This course ran on the local repeater GB3NB from January to May 2020. It takes a ‘learn from scratch’ approach at the seemingly high speed of 25wpm.

This is based upon the notion that CW is a collection of sounds and once recognised as a ‘musical’ sound at 25wpm, the only stumbling point is how quickly the characters come together. When sending words or abbreviations these lessons use extra inter-character spacing so its not such a daunting task as 25wpm morse might imply!

The actual ‘live’ course spanned 20weeks. Each session from the course is provided in a weekly folder so that you can catch up on a missed week or maybe revisit a segment you remember having trouble with in the live session. It is probably best to attack this in week order so that you have enough characters to make up the words or phrases in the exercises at the end of each session.

As with all learning, practice is vitally important and you will not do this by just turning up every Tuesday evening for the hour-long live session. The aim is that when you do get on the air with a key, it will not seem so intimidating in view of the many faster QSOs you might hear on the bands. Its just another language like learning to speak French, for example, hearing it at the same speed it is spoken and not at an artificially slow speed will put you in a great position on the bands as you learn. Also, its worth considering trying to hear the sounds and simply ‘head-copy’ since when we speak to each other we are not writing it all down before replying, so why do it with morse?

As the lessons progress you will find yourself hearing examples of words or abbreviations sent with 25wpm characters but extra space between them plus a final time at full 25wpm ‘line speed’ so you can start to recognise how the phrase as a whole sounds. This word or phrase is then built into your vocabulary and hopefully you will recognise it on the bands. The ultimate practice is to spend time listening to the bands and without worrying about writing anything down, just try to decode and visualise the odd word in your head. It will be patchy at first, but soon the more regular phrases will come into view quicker and then you will be head copying your morse and finding that elusive fluency in CW that all the practice is designed to achieve.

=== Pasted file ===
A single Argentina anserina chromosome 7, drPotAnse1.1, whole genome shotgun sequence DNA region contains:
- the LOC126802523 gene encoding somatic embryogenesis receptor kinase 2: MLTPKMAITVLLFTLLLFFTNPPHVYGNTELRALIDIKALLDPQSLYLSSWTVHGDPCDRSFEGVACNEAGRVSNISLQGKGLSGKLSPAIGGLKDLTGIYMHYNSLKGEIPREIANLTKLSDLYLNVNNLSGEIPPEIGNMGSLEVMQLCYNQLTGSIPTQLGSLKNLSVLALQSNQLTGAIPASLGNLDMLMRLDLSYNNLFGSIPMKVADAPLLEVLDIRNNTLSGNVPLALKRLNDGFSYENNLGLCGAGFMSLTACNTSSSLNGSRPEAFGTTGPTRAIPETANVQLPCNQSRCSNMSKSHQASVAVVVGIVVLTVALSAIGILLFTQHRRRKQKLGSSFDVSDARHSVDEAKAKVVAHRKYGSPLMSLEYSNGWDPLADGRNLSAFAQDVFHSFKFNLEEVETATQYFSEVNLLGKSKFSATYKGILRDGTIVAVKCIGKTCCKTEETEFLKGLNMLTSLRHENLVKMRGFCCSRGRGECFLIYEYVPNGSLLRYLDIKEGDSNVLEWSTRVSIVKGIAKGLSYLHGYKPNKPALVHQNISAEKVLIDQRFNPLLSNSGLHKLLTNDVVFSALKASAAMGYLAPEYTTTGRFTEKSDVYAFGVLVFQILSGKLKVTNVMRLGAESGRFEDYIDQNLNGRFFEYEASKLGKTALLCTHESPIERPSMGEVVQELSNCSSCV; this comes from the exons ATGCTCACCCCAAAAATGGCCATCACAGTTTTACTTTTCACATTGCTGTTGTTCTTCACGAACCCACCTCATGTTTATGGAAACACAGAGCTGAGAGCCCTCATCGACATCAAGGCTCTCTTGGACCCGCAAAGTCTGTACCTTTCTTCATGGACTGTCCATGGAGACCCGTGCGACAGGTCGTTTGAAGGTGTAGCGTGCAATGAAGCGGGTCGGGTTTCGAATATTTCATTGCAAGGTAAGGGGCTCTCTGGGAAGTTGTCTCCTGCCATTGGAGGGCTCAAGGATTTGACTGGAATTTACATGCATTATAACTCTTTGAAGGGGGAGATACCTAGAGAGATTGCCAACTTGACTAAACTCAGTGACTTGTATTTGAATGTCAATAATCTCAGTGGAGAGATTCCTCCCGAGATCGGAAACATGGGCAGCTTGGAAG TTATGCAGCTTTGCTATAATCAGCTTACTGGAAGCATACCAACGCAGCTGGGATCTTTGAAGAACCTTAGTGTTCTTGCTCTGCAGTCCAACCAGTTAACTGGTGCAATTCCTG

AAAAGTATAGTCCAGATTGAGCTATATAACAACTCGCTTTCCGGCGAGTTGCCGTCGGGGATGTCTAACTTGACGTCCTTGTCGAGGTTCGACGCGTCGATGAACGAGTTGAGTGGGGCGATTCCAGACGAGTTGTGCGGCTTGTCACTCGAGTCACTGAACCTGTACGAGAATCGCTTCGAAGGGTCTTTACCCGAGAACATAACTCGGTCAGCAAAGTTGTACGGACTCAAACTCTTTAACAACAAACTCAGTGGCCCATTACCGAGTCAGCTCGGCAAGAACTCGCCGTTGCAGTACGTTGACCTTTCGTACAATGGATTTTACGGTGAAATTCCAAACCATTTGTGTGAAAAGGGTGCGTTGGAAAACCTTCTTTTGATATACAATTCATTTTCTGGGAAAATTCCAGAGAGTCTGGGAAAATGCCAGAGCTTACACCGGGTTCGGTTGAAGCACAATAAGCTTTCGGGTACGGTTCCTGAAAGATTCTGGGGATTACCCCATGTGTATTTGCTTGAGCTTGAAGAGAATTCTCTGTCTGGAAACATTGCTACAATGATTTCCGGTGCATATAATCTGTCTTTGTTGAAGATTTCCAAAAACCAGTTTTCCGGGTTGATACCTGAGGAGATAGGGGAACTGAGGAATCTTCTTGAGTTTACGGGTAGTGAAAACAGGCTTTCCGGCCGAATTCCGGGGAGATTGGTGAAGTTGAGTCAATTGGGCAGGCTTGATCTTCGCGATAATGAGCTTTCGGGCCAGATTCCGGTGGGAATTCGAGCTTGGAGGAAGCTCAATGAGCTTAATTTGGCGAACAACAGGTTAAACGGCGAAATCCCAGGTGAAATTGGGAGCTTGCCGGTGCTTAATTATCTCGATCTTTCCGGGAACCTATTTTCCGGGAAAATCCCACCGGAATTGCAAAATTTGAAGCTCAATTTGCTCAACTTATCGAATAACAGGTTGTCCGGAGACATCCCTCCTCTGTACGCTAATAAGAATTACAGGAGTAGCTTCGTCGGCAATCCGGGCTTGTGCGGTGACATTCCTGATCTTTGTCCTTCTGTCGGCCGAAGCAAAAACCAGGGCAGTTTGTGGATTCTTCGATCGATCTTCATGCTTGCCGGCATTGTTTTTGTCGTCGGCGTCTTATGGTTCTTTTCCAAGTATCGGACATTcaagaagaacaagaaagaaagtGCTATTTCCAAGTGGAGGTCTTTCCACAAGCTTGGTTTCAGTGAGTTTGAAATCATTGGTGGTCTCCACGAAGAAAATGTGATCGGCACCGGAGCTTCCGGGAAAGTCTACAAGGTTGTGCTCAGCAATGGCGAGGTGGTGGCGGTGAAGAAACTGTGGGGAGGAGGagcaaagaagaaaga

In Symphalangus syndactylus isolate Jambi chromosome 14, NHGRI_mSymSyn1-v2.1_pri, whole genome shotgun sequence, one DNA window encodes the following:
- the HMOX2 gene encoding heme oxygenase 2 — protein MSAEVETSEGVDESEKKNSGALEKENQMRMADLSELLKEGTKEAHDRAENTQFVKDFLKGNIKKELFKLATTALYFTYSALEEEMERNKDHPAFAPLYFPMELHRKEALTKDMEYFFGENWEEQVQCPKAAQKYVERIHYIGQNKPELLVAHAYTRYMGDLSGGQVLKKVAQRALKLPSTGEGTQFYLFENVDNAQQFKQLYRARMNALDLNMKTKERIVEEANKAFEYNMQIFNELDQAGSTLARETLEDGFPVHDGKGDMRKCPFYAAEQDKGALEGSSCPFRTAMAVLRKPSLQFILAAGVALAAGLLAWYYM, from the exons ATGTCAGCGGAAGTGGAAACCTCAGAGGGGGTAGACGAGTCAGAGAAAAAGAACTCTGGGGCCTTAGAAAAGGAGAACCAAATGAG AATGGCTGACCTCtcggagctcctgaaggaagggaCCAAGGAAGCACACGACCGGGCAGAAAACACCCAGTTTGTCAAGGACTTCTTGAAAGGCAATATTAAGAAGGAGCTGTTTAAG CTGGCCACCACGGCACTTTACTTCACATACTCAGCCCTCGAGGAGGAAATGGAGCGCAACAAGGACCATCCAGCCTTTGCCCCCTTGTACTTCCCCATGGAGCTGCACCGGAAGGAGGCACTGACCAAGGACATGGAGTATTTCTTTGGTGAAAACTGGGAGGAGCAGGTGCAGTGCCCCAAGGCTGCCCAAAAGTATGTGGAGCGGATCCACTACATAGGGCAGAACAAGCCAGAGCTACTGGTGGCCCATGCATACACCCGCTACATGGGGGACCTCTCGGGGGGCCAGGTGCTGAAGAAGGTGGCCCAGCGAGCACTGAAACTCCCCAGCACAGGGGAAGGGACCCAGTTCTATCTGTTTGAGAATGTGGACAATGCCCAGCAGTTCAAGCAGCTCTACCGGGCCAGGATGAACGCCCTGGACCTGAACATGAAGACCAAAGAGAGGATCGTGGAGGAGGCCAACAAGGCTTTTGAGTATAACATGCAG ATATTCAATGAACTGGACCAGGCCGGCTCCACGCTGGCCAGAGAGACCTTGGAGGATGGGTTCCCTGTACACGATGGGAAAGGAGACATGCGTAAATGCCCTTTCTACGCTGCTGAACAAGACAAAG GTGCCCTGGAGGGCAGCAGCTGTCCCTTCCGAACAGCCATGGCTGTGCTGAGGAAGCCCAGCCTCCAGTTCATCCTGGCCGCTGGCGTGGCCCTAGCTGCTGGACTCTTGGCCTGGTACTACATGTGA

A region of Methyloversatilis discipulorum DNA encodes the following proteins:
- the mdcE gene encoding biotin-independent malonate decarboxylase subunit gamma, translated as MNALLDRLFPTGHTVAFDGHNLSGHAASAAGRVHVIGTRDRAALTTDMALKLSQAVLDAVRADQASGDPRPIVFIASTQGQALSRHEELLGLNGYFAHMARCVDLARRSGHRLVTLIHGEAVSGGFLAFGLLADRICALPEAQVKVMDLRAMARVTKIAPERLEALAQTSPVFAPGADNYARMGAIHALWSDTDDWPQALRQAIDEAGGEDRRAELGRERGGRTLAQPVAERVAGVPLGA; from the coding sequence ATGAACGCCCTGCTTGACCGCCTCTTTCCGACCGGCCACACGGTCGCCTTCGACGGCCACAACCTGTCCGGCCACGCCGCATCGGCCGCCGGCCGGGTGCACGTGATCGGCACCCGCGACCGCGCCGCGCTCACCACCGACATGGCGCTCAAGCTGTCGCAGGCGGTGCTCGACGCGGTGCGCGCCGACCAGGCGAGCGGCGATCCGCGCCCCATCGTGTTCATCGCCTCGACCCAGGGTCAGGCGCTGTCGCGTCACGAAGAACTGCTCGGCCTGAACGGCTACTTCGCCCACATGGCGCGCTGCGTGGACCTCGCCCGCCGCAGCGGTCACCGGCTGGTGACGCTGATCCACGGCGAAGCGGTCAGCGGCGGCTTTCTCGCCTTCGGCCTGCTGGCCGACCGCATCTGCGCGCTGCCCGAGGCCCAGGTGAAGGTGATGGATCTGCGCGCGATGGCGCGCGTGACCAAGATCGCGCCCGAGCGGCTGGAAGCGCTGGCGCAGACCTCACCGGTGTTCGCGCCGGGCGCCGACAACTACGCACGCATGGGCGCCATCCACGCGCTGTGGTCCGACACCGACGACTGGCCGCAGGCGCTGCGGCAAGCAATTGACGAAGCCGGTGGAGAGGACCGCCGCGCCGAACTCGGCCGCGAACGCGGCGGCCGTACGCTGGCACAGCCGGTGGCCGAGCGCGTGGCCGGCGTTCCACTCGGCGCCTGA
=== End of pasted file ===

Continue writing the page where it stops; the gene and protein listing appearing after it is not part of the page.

Each sample MP3 file is supported by its associated text file so you can follow the sounds visually in the early stages. Soon you won’t need to look at the text… and there you have it, a CW op is born!

Please feel free to ask for advice or tips and do let me know how you are getting along with the files.

73 de Jim

G3YLA

Notes

There is a great video of a talk on learning morse at 25wpm which was presented by Ray, G4FON at the RSGB Convention https://www.youtube.com/watch?v=jBmuoLUV1LM

There is further information on Ray’s website at www.g4fon.net where you can also find the RSGB Convention video as well as download his Koch Method CW Trainer, highly recommended.

A new online weekly course run by Matt, M0PTO, is running on YouTube and is well worth adding to your practice routine. This also tackles morse at 25wpm.

https://www.youtube.com/watch?v=uHG9BR2WJr0
 
There are numerous teaching programmes online, but another one I like is CW Player by Gabriel, F6DQM http://f6dqm.free.fr/soft/cwplayer/en/cwplayer.htm This allows you to practice the letters and figures against a timer by pressing the appropriate key on the PC and also includes an entertaining morse game based on Mahjong